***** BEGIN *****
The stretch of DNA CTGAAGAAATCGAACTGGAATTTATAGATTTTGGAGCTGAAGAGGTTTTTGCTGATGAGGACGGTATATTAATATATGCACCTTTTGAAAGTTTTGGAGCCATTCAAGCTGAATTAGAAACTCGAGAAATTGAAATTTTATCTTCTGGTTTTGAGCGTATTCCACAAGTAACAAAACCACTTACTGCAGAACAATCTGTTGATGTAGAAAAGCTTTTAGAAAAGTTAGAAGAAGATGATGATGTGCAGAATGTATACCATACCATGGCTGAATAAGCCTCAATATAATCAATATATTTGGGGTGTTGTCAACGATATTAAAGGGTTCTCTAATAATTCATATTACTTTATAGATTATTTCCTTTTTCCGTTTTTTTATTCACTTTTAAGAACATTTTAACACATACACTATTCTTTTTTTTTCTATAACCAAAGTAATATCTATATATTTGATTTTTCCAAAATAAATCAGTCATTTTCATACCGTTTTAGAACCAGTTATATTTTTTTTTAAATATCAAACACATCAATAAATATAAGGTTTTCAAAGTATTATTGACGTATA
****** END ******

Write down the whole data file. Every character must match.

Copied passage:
The stretch of DNA CTGAAGAAATCGAACTGGAATTTATAGATTTTGGAGCTGAAGAGGTTTTTGCTGATGAGGACGGTATATTAATATATGCACCTTTTGAAAGTTTTGGAGCCATTCAAGCTGAATTAGAAACTCGAGAAATTGAAATTTTATCTTCTGGTTTTGAGCGTATTCCACAAGTAACAAAACCACTTACTGCAGAACAATCTGTTGATGTAGAAAAGCTTTTAGAAAAGTTAGAAGAAGATGATGATGTGCAGAATGTATACCATACCATGGCTGAATAAGCCTCAATATAATCAATATATTTGGGGTGTTGTCAACGATATTAAAGGGTTCTCTAATAATTCATATTACTTTATAGATTATTTCCTTTTTCCGTTTTTTTATTCACTTTTAAGAACATTTTAACACATACACTATTCTTTTTTTTTCTATAACCAAAGTAATATCTATATATTTGATTTTTCCAAAATAAATCAGTCATTTTCATACCGTTTTAGAACCAGTTATATTTTTTTTTAAATATCAAACACATCAATAAATATAAGGTTTTCAAAGTATTATTGACGTATA